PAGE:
Lamborghini Huracan a 1/18-scale hottie
Ferraris are fine, but Lamborghinis have been pressing the styling envelope more during the past 20 years or so. The new Huracan, Spanish for hurricane, continues the Italian car maker’s design dominance.
Long, low and sleek with little slits of headlights and taillights and an engine just behind the supercar’s two bucket seats give the Huracan both an elegant and bullet-like appearance.
Autoart nails it again with this, a composite-bodied model of the Lamborghini Huracan LP 610-4 in a stunning orange pearl paint scheme. This thing will nearly glow on your display shelf.
The Huracan replaces Lamborghini’s popular and swoopy Gallardo model, the Huracan hitting the streets in late 2014. Continue reading Die-cast: Autoart’s Lamborghini Huracan LP 610-4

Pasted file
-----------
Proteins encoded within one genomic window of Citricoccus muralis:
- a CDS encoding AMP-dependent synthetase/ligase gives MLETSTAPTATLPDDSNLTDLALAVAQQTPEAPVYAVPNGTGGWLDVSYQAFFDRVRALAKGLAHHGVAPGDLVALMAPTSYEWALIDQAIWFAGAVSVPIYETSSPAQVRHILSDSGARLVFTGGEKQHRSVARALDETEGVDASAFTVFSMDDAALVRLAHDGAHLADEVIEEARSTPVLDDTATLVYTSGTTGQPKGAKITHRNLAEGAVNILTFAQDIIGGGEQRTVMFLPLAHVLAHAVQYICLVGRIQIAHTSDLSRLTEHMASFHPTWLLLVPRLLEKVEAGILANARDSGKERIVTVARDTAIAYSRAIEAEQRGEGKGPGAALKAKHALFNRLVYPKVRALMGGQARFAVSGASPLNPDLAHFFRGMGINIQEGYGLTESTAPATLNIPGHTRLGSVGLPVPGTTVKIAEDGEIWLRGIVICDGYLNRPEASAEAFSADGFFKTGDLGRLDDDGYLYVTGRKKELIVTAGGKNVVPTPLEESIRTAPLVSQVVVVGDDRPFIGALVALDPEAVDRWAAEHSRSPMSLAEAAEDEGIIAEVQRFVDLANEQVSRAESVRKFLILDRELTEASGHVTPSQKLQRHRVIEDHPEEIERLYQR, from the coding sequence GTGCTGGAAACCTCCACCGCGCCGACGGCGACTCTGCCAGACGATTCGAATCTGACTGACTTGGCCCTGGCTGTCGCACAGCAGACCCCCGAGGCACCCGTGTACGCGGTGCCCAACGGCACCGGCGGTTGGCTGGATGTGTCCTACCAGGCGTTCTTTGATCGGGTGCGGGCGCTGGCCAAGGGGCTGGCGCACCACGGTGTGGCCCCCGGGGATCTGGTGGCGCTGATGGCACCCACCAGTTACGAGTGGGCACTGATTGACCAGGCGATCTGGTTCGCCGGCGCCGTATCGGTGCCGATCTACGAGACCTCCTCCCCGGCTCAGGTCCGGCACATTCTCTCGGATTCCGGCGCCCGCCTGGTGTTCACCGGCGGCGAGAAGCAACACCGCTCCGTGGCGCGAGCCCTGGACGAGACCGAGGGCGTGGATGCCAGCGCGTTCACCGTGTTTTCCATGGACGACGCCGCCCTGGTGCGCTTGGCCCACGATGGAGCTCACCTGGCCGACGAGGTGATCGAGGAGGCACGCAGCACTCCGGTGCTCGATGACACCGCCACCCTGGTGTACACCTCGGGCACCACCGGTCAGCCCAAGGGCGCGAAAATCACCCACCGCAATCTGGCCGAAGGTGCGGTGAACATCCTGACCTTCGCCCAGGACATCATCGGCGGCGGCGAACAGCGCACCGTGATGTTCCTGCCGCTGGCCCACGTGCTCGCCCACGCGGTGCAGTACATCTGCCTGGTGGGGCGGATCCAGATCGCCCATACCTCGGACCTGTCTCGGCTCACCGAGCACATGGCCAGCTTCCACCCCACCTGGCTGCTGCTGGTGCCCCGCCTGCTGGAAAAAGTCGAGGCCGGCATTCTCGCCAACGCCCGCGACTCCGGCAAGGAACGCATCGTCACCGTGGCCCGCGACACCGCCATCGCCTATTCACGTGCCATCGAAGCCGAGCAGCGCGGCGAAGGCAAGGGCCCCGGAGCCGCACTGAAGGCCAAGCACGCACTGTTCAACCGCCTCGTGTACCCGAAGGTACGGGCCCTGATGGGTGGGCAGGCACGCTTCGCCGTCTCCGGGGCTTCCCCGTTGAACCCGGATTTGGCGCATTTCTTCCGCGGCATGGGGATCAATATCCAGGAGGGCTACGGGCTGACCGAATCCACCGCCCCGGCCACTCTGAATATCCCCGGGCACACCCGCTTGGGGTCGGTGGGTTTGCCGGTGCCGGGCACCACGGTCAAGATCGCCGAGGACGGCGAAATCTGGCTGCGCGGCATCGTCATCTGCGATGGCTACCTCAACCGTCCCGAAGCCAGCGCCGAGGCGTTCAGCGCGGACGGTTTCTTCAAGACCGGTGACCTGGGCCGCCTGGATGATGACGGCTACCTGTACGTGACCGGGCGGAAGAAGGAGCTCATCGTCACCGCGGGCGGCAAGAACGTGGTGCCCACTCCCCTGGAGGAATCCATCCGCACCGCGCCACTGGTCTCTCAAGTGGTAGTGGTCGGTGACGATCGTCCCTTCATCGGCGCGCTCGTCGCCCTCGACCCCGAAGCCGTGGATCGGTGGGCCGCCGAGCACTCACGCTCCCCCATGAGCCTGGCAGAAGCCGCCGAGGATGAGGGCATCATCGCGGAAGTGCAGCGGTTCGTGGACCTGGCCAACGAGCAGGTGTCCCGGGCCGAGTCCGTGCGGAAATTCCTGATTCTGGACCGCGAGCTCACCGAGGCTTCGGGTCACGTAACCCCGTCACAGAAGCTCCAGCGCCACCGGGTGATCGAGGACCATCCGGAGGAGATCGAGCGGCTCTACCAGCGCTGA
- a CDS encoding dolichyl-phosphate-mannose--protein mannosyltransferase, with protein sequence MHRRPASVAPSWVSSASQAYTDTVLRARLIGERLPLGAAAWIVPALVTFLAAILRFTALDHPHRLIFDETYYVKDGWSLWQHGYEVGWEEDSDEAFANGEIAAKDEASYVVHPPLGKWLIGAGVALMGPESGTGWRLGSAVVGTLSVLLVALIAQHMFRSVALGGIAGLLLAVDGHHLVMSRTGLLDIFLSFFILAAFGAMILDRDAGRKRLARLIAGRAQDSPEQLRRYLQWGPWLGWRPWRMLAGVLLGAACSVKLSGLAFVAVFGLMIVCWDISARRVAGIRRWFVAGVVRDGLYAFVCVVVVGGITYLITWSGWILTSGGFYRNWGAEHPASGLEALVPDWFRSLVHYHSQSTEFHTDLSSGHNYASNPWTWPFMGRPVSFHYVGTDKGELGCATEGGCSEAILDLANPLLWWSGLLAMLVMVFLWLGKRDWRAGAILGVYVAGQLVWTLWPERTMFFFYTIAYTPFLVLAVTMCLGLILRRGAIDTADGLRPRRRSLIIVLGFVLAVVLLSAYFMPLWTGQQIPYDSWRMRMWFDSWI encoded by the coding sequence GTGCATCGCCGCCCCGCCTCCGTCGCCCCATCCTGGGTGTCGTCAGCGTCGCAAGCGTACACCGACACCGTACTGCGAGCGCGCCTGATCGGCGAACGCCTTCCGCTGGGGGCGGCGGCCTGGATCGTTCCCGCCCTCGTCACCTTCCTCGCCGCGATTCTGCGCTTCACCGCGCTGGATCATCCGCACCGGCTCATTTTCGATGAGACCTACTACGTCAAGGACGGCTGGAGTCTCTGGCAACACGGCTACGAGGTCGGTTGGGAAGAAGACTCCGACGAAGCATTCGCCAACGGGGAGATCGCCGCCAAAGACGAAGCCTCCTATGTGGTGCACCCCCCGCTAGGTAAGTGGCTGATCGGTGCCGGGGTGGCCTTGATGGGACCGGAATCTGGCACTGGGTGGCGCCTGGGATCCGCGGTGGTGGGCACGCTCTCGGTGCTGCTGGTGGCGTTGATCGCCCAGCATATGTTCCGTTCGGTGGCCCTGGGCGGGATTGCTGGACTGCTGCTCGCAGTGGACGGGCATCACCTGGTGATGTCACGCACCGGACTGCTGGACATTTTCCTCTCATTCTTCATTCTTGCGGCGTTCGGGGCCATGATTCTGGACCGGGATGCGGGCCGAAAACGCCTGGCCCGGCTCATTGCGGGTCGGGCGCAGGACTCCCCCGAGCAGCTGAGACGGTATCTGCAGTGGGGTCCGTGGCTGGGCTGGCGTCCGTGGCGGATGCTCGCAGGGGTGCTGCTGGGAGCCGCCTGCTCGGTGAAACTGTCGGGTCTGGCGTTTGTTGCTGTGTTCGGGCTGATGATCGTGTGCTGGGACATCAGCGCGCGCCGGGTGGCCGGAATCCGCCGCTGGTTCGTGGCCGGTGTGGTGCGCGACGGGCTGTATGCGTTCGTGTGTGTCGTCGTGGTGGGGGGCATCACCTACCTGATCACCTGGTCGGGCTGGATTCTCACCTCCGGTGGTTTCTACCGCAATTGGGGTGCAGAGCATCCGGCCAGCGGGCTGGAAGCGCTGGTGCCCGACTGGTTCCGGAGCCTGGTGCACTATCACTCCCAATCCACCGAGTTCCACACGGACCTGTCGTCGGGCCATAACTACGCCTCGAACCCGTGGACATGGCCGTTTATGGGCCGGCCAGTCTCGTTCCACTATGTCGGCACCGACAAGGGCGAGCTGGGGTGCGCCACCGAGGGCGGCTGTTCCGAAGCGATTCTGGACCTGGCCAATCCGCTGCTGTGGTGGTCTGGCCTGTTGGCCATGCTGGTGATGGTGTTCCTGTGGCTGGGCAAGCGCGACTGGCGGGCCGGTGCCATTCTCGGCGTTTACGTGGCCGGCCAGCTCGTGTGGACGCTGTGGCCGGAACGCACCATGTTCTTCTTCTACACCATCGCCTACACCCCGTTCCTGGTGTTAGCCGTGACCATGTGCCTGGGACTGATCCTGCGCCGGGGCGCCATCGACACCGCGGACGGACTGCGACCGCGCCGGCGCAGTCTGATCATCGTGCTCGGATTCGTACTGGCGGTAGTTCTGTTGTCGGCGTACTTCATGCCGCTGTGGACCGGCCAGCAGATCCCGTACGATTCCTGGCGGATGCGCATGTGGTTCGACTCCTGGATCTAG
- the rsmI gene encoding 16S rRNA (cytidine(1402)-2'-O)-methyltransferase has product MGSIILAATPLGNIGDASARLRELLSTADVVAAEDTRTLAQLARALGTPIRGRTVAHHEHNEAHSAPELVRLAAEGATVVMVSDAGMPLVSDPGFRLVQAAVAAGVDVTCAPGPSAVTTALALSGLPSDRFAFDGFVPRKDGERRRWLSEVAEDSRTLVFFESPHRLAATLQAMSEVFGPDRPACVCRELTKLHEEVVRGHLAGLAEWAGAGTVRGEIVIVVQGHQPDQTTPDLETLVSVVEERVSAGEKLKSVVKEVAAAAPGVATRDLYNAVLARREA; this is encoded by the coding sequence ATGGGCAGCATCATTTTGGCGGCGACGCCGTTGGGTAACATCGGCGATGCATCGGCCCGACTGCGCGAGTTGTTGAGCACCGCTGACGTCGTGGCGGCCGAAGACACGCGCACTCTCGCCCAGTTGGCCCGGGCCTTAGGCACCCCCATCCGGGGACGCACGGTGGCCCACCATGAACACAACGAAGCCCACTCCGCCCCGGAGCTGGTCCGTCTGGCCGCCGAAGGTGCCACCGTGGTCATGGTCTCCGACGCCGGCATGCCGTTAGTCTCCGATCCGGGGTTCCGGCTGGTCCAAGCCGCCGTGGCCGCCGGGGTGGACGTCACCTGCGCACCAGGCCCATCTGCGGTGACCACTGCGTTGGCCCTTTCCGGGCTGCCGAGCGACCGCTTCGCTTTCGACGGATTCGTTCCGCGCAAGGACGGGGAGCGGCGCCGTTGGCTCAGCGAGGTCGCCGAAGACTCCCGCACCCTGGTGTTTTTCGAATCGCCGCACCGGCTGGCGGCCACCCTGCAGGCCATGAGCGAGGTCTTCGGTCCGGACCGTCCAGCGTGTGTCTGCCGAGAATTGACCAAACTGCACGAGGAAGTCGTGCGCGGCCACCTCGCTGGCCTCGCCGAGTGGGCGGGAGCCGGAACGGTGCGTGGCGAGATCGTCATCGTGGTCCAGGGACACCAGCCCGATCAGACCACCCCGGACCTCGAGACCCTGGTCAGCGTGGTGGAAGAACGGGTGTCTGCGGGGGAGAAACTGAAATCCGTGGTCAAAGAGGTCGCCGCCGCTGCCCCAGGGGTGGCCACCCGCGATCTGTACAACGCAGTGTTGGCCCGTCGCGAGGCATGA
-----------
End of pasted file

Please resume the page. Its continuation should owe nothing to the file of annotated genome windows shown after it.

WOW … Autoart’s Countach an eyeful of detail
It’s hard not to be wowed by most Autoart Signature Series models, this is diecast near its peak. And there’s a lot of wow factor with a bright orange Lamborghini Countach LP400. You may need sunglasses to examine it up close.
Countach was the first Lambo to go full bore with the wedge shape and sharp angles front to rear. It was launched at the 1971 Geneva Auto Show and praised for breaking through the styling envelope and taking the wedge shape to an extreme.
Some folks consider Countach the first true supercar and it’s hard to argue that, at least from a styling standpoint. This broke all the rules and norms.
Performance was no slouch either. The real car got its power from a monster mid-engine V-12 that made 375 horses, considerable for the time and with all the body panels made of aluminum this had a great power to weight ratio. Under that lightweight body was a space-frame made from curved 40mm tubular steel for strength too. Continue reading Die-cast: Autoart Lamborghini Countach